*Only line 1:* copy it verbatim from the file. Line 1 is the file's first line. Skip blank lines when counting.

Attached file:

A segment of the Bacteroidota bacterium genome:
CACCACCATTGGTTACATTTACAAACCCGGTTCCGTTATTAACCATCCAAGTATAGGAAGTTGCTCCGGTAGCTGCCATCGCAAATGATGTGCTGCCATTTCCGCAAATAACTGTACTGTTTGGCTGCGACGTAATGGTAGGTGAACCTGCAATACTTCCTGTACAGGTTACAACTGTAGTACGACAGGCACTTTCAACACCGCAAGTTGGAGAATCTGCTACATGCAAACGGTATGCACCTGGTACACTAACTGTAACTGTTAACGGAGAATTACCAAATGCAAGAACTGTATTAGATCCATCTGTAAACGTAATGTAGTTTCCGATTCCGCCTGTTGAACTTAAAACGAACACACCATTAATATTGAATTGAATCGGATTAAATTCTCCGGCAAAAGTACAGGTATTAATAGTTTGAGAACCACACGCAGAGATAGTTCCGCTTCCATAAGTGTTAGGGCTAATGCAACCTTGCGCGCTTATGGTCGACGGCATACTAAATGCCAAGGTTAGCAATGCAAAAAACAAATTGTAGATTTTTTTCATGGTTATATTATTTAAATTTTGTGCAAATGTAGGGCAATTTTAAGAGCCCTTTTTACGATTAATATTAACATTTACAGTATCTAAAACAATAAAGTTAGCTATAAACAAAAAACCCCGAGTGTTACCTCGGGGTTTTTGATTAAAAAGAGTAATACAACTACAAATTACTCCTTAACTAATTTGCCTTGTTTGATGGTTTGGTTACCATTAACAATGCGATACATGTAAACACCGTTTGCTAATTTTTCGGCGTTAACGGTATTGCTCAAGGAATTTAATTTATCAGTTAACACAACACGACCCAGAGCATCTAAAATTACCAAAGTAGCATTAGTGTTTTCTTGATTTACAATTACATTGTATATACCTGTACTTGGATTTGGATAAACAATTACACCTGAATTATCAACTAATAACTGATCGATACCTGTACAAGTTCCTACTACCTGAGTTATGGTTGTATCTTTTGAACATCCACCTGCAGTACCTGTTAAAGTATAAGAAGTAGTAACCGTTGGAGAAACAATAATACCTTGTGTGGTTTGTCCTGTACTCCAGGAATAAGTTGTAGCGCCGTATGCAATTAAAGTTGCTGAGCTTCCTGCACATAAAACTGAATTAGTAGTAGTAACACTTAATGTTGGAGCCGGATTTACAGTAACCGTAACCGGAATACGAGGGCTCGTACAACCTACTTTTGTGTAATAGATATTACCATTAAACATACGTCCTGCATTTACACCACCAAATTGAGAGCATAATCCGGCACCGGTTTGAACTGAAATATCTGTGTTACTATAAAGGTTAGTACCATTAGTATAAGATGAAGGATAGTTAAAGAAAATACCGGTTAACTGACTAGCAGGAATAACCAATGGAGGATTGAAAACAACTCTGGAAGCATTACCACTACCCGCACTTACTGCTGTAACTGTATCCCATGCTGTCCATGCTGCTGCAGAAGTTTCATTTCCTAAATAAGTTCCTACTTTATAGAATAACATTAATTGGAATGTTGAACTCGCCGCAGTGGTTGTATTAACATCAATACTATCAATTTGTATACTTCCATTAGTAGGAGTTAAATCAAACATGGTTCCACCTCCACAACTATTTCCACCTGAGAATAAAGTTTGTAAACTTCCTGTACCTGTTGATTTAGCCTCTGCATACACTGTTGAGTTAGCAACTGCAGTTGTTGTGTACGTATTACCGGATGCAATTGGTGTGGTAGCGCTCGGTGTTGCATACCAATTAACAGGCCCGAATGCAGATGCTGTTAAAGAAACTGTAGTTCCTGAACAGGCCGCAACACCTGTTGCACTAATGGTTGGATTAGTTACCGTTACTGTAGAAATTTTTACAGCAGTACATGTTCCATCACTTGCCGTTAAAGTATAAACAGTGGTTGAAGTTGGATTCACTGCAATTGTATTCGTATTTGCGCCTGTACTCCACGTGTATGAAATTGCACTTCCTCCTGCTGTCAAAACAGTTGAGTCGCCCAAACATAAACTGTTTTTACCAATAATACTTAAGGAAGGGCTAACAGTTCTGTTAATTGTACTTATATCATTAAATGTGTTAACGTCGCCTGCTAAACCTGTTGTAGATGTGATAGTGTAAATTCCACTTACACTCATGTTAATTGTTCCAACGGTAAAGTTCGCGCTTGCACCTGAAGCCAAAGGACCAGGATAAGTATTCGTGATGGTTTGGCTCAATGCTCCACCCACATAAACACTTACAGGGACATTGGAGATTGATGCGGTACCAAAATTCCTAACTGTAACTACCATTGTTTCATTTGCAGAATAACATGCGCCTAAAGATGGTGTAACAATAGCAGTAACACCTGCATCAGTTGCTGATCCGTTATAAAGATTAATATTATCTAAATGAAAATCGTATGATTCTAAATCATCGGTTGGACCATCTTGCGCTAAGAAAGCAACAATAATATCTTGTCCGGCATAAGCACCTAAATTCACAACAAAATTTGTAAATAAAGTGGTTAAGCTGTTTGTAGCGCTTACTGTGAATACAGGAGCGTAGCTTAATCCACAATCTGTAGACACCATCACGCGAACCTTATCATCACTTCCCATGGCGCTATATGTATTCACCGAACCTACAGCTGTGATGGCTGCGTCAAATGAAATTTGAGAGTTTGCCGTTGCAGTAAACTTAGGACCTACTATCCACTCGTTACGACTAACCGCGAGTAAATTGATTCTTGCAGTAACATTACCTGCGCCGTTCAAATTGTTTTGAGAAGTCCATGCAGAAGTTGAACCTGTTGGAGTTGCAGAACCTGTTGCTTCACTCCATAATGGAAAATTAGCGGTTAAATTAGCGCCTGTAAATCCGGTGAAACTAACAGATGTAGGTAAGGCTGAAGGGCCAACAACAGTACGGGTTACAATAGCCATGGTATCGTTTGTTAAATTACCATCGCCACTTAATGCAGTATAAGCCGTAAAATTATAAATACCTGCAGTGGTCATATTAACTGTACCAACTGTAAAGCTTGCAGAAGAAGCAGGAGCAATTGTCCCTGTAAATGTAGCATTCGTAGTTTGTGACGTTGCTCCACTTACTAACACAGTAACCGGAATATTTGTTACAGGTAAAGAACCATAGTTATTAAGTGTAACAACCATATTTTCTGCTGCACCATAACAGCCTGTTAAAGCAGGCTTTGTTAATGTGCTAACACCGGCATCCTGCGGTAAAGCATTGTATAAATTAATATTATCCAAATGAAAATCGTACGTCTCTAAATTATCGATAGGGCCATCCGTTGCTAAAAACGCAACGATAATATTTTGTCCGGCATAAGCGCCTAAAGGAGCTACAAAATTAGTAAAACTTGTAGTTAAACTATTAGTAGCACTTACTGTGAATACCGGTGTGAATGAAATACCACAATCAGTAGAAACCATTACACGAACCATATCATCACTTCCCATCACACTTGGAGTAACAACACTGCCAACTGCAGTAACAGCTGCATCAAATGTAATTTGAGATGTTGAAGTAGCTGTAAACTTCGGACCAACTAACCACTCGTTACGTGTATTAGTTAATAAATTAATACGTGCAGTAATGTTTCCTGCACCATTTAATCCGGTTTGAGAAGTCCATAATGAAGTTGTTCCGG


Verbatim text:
A segment of the Bacteroidota bacterium genome: